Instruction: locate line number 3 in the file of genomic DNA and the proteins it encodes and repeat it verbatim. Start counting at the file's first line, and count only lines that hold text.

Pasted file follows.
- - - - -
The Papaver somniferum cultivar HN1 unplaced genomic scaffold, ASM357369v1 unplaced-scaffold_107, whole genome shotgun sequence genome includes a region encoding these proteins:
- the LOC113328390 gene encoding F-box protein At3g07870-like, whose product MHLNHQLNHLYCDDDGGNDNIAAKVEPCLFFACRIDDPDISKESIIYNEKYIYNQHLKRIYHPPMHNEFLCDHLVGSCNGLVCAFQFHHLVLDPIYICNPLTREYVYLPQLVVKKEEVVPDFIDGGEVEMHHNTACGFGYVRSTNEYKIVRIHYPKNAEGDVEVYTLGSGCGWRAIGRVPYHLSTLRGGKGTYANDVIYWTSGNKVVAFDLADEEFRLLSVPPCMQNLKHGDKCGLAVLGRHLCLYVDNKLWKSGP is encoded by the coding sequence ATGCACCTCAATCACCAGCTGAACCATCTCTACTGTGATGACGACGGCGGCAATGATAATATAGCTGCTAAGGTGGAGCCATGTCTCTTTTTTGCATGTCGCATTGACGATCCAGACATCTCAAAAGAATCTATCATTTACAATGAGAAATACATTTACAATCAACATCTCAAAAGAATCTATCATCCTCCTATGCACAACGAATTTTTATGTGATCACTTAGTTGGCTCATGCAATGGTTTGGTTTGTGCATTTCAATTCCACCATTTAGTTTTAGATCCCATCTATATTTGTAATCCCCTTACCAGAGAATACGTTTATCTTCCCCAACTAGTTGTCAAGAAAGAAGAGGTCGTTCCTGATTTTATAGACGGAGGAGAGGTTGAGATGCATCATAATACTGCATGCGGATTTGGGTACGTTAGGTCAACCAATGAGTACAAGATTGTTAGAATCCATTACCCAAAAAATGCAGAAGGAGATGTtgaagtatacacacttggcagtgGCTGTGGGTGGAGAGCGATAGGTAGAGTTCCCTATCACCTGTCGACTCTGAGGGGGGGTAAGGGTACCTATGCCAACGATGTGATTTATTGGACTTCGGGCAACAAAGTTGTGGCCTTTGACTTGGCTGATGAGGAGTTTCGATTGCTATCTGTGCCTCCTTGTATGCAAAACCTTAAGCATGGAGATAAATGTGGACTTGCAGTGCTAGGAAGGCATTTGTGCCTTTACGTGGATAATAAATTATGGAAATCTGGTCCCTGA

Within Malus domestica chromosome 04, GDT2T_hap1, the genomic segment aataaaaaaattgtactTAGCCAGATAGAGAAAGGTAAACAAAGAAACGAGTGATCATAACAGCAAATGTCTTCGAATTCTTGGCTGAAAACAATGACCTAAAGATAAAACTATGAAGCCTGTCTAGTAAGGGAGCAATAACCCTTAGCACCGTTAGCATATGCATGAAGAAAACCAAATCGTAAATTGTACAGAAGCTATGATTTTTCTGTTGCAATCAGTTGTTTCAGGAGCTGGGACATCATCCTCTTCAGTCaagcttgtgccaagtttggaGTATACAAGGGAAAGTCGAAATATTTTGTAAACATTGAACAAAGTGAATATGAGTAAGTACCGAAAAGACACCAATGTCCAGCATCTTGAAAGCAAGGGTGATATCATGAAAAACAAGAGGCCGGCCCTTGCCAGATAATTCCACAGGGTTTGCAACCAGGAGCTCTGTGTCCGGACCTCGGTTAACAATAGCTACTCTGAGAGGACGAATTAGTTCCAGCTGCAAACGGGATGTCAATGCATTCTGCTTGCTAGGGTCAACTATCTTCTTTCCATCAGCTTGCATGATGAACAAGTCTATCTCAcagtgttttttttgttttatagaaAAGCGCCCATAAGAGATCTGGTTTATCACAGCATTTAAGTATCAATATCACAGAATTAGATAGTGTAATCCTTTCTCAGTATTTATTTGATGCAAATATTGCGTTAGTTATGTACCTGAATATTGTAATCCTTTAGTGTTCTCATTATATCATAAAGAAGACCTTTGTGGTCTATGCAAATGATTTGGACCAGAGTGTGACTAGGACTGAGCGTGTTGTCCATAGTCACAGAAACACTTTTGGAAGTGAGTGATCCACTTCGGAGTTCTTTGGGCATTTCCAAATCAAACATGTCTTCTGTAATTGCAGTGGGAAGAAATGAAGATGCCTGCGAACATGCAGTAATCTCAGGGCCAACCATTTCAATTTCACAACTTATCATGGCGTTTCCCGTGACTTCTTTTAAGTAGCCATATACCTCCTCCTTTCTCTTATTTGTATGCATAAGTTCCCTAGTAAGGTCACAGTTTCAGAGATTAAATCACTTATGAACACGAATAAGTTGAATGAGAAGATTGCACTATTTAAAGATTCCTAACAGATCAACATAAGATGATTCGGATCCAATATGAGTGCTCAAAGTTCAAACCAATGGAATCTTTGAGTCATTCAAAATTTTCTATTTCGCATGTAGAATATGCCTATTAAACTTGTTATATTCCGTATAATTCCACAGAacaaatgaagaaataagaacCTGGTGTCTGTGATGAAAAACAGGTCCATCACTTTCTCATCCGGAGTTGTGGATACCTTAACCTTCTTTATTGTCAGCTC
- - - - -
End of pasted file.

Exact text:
Within Malus domestica chromosome 04, GDT2T_hap1, the genomic segment aataaaaaaattgtactTAGCCAGATAGAGAAAGGTAAACAAAGAAACGAGTGATCATAACAGCAAATGTCTTCGAATTCTTGGCTGAAAACAATGACCTAAAGATAAAACTATGAAGCCTGTCTAGTAAGGGAGCAATAACCCTTAGCACCGTTAGCATATGCATGAAGAAAACCAAATCGTAAATTGTACAGAAGCTATGATTTTTCTGTTGCAATCAGTTGTTTCAGGAGCTGGGACATCATCCTCTTCAGTCaagcttgtgccaagtttggaGTATACAAGGGAAAGTCGAAATATTTTGTAAACATTGAACAAAGTGAATATGAGTAAGTACCGAAAAGACACCAATGTCCAGCATCTTGAAAGCAAGGGTGATATCATGAAAAACAAGAGGCCGGCCCTTGCCAGATAATTCCACAGGGTTTGCAACCAGGAGCTCTGTGTCCGGACCTCGGTTAACAATAGCTACTCTGAGAGGACGAATTAGTTCCAGCTGCAAACGGGATGTCAATGCATTCTGCTTGCTAGGGTCAACTATCTTCTTTCCATCAGCTTGCATGATGAACAAGTCTATCTCAcagtgttttttttgttttatagaaAAGCGCCCATAAGAGATCTGGTTTATCACAGCATTTAAGTATCAATATCACAGAATTAGATAGTGTAATCCTTTCTCAGTATTTATTTGATGCAAATATTGCGTTAGTTATGTACCTGAATATTGTAATCCTTTAGTGTTCTCATTATATCATAAAGAAGACCTTTGTGGTCTATGCAAATGATTTGGACCAGAGTGTGACTAGGACTGAGCGTGTTGTCCATAGTCACAGAAACACTTTTGGAAGTGAGTGATCCACTTCGGAGTTCTTTGGGCATTTCCAAATCAAACATGTCTTCTGTAATTGCAGTGGGAAGAAATGAAGATGCCTGCGAACATGCAGTAATCTCAGGGCCAACCATTTCAATTTCACAACTTATCATGGCGTTTCCCGTGACTTCTTTTAAGTAGCCATATACCTCCTCCTTTCTCTTATTTGTATGCATAAGTTCCCTAGTAAGGTCACAGTTTCAGAGATTAAATCACTTATGAACACGAATAAGTTGAATGAGAAGATTGCACTATTTAAAGATTCCTAACAGATCAACATAAGATGATTCGGATCCAATATGAGTGCTCAAAGTTCAAACCAATGGAATCTTTGAGTCATTCAAAATTTTCTATTTCGCATGTAGAATATGCCTATTAAACTTGTTATATTCCGTATAATTCCACAGAacaaatgaagaaataagaacCTGGTGTCTGTGATGAAAAACAGGTCCATCACTTTCTCATCCGGAGTTGTGGATACCTTAACCTTCTTTATTGTCAGCTC